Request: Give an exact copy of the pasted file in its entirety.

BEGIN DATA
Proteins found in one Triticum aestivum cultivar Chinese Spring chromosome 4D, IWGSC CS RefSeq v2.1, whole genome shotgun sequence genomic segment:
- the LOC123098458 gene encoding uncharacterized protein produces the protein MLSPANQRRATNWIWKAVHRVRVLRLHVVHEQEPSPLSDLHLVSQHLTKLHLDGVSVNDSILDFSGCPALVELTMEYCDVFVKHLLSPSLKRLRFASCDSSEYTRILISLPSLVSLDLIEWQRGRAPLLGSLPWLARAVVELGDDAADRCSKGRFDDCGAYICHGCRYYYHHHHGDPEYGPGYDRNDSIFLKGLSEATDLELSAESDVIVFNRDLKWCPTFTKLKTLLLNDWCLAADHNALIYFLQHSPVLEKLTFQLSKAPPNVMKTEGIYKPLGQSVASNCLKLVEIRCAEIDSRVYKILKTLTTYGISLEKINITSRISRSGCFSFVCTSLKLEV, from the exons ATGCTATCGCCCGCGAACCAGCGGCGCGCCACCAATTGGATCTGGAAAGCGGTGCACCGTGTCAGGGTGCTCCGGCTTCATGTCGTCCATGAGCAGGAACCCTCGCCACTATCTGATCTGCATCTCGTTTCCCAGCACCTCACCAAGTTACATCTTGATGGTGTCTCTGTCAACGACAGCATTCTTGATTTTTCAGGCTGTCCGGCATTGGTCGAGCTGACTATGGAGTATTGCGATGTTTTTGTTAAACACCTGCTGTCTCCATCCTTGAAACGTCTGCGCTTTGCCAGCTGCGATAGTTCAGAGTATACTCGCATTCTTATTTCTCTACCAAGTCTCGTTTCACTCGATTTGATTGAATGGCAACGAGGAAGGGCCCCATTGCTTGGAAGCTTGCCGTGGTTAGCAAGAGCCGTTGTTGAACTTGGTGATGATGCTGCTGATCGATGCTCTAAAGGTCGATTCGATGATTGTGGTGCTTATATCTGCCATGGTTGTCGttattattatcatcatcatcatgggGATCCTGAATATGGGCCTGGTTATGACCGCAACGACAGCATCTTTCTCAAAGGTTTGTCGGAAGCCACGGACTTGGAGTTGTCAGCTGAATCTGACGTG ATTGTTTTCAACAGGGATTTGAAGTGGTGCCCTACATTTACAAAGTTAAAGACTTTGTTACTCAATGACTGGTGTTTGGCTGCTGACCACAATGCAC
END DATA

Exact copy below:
Proteins found in one Triticum aestivum cultivar Chinese Spring chromosome 4D, IWGSC CS RefSeq v2.1, whole genome shotgun sequence genomic segment:
- the LOC123098458 gene encoding uncharacterized protein produces the protein MLSPANQRRATNWIWKAVHRVRVLRLHVVHEQEPSPLSDLHLVSQHLTKLHLDGVSVNDSILDFSGCPALVELTMEYCDVFVKHLLSPSLKRLRFASCDSSEYTRILISLPSLVSLDLIEWQRGRAPLLGSLPWLARAVVELGDDAADRCSKGRFDDCGAYICHGCRYYYHHHHGDPEYGPGYDRNDSIFLKGLSEATDLELSAESDVIVFNRDLKWCPTFTKLKTLLLNDWCLAADHNALIYFLQHSPVLEKLTFQLSKAPPNVMKTEGIYKPLGQSVASNCLKLVEIRCAEIDSRVYKILKTLTTYGISLEKINITSRISRSGCFSFVCTSLKLEV, from the exons ATGCTATCGCCCGCGAACCAGCGGCGCGCCACCAATTGGATCTGGAAAGCGGTGCACCGTGTCAGGGTGCTCCGGCTTCATGTCGTCCATGAGCAGGAACCCTCGCCACTATCTGATCTGCATCTCGTTTCCCAGCACCTCACCAAGTTACATCTTGATGGTGTCTCTGTCAACGACAGCATTCTTGATTTTTCAGGCTGTCCGGCATTGGTCGAGCTGACTATGGAGTATTGCGATGTTTTTGTTAAACACCTGCTGTCTCCATCCTTGAAACGTCTGCGCTTTGCCAGCTGCGATAGTTCAGAGTATACTCGCATTCTTATTTCTCTACCAAGTCTCGTTTCACTCGATTTGATTGAATGGCAACGAGGAAGGGCCCCATTGCTTGGAAGCTTGCCGTGGTTAGCAAGAGCCGTTGTTGAACTTGGTGATGATGCTGCTGATCGATGCTCTAAAGGTCGATTCGATGATTGTGGTGCTTATATCTGCCATGGTTGTCGttattattatcatcatcatcatgggGATCCTGAATATGGGCCTGGTTATGACCGCAACGACAGCATCTTTCTCAAAGGTTTGTCGGAAGCCACGGACTTGGAGTTGTCAGCTGAATCTGACGTG ATTGTTTTCAACAGGGATTTGAAGTGGTGCCCTACATTTACAAAGTTAAAGACTTTGTTACTCAATGACTGGTGTTTGGCTGCTGACCACAATGCAC